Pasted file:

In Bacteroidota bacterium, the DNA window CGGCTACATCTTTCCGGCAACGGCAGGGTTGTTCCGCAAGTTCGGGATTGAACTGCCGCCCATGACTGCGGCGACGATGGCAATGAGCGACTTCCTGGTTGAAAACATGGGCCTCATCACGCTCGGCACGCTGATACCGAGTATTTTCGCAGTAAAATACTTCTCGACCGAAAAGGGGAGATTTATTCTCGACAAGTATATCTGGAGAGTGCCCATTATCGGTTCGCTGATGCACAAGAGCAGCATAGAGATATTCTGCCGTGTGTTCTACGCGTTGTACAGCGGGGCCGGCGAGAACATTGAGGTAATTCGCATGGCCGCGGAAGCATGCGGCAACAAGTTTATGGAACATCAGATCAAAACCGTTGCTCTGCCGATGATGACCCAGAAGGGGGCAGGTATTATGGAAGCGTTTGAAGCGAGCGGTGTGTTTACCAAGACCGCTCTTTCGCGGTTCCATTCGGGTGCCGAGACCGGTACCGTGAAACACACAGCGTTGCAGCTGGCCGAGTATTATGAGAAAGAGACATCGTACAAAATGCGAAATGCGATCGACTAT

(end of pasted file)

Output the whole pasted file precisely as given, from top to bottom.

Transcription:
In Bacteroidota bacterium, the DNA window CGGCTACATCTTTCCGGCAACGGCAGGGTTGTTCCGCAAGTTCGGGATTGAACTGCCGCCCATGACTGCGGCGACGATGGCAATGAGCGACTTCCTGGTTGAAAACATGGGCCTCATCACGCTCGGCACGCTGATACCGAGTATTTTCGCAGTAAAATACTTCTCGACCGAAAAGGGGAGATTTATTCTCGACAAGTATATCTGGAGAGTGCCCATTATCGGTTCGCTGATGCACAAGAGCAGCATAGAGATATTCTGCCGTGTGTTCTACGCGTTGTACAGCGGGGCCGGCGAGAACATTGAGGTAATTCGCATGGCCGCGGAAGCATGCGGCAACAAGTTTATGGAACATCAGATCAAAACCGTTGCTCTGCCGATGATGACCCAGAAGGGGGCAGGTATTATGGAAGCGTTTGAAGCGAGCGGTGTGTTTACCAAGACCGCTCTTTCGCGGTTCCATTCGGGTGCCGAGACCGGTACCGTGAAACACACAGCGTTGCAGCTGGCCGAGTATTATGAGAAAGAGACATCGTACAAAATGCGAAATGCGATCGACTAT